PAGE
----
Mandates insurance carriers that provide pregnancy–related benefits to cover IVF after a two–year wait following diagnosis, with no wait required for certain diagnoses. Insurance carriers are not required to provide this benefit to businesses (group policies) of 50 or fewer employees. Religious organizations can choose not to provide coverage based on their religious views. A carrier may limit IVF benefits to three attempts per live birth, not to exceed a lifetime maximum benefit of $100,000.
Mandates HMOs (but not other types of insurers) to cover infertility treatment as a basic health care service. The law does not define “infertility services”, and some HMOs exclude IVF.
Mandates insurance carriers that provide pregnancy–related benefits to cover comprehensive diagnosis and treatment of infertility, including assisted reproductive technology procedures, but limits attempts to four complete oocyte (egg) retrievals per lifetime. Insurance carriers are not required to provide this benefit to businesses (group policies) of 50 or fewer employees.
Mandates coverage for the diagnosis and treatment of correctable medical conditions. Requires coverage for the diagnosis and treatment of infertility for patients between the ages of 21 and 44, who have been covered under the policy for at least 12 months. Certain procedures are excluded, including IVF, GIFT, reversal of elective sterilization, sex change procedures, cloning, and experimental procedures. Plans that include prescription coverage must cover drugs approved by FDA for use in diagnosis and treatment of infertility (including Ovulation Induction (OI)). The law does not apply to HMOs.
Mandates HMOs (but not other types of insurers) to cover infertility treatment as a “preventative” benefit. The treatment must be “medically necessary,” and the Ohio Department of Insurance has ruled that GIFT, ZIFT and IVF are not medically necessary.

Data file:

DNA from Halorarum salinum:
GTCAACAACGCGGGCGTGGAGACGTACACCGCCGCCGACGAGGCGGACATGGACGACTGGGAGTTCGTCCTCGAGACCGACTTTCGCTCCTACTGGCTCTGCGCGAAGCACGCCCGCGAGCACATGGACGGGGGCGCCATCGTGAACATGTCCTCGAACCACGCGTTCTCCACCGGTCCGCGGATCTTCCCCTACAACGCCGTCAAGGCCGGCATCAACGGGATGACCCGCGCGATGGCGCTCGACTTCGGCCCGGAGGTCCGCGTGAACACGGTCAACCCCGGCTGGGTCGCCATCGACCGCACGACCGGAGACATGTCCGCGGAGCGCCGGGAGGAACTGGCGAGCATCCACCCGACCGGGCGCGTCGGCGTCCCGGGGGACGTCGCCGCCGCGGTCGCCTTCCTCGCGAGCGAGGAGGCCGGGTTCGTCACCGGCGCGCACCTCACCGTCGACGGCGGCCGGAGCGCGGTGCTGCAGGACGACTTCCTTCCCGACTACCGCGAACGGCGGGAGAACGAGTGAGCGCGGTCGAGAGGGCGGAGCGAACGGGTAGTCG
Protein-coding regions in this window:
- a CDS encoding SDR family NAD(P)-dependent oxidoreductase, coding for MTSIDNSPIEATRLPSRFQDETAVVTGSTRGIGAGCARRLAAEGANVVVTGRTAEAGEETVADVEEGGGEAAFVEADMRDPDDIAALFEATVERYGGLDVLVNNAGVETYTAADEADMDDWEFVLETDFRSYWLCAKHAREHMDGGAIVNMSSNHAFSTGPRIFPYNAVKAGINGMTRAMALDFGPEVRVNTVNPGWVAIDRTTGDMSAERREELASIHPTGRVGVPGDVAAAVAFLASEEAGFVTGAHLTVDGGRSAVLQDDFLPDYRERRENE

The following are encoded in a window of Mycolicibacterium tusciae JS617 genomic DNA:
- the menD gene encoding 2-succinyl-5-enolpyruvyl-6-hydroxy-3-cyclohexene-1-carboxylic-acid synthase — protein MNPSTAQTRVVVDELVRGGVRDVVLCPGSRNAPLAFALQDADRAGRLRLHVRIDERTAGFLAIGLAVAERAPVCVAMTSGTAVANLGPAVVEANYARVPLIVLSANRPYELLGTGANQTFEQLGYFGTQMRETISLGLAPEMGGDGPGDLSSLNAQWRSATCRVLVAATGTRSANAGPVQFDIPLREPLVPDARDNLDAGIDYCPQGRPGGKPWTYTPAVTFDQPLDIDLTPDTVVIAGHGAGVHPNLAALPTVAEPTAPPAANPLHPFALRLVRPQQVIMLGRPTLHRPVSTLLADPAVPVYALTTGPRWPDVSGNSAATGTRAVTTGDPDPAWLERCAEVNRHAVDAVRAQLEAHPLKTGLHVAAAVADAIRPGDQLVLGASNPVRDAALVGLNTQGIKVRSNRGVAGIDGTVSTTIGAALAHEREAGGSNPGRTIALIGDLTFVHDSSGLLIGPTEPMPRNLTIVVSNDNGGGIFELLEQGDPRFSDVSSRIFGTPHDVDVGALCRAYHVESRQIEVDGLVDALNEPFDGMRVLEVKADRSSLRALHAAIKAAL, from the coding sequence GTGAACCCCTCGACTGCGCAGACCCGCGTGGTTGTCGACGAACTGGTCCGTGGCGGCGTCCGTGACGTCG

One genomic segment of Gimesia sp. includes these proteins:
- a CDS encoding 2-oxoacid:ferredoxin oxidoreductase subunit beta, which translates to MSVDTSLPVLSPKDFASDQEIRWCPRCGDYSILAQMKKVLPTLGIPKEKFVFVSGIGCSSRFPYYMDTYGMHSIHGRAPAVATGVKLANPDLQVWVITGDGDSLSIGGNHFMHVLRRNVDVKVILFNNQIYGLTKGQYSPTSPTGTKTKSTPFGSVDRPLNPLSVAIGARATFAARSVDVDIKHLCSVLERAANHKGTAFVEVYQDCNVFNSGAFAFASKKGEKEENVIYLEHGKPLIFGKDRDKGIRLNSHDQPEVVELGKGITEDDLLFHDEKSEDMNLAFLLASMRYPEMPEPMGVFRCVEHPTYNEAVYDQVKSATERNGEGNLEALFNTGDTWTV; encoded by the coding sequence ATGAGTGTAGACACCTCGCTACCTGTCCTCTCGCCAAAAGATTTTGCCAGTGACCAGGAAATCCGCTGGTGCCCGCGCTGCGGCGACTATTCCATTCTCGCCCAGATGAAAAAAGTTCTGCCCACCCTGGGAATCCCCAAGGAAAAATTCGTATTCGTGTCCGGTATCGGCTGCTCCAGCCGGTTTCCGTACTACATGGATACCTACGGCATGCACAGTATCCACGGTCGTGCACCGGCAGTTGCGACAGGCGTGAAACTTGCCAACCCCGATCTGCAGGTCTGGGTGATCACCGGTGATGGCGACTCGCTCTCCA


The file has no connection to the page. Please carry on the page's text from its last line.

Requires insurers and HMOs that provide pregnancy–related benefits to cover the cost of medically necessary expenses of diagnosis and treatment of infertility. The law defines infertility as “the condition of an otherwise healthy married individual who is unable to conceive or produce conception during a period of one year.” The patient’s co-payment cannot exceed 20 percent.
Mandates HMOs (but not other types of insurers) to cover infertility treatment as a preventative benefit. The law does not define “infertility treatment” and HMOs have interpreted the term as excluding IVF.
States with a “Mandate to
I have this illinois healthy women pink card?
does this include fertility treatments.im trying to conceive
Sarah Fields answers:
It might – I am not familiar with it specifically.
Illinois is one of the 15 states that mandate group insurers and HMOs provide coverage for fertility diagnosis and treatment if they are offering maternity benefits.
Contact Fertility Lifelines toll free at 1-866-LETS TRY. Give them all the info off your card / all of your insurance info and they will do a free analysis explaining what is and is not covered.
If your pink card does not cover it, go to your employer or your husband’s and look at getting onto their insurance plan.
Powered by Yahoo! Answers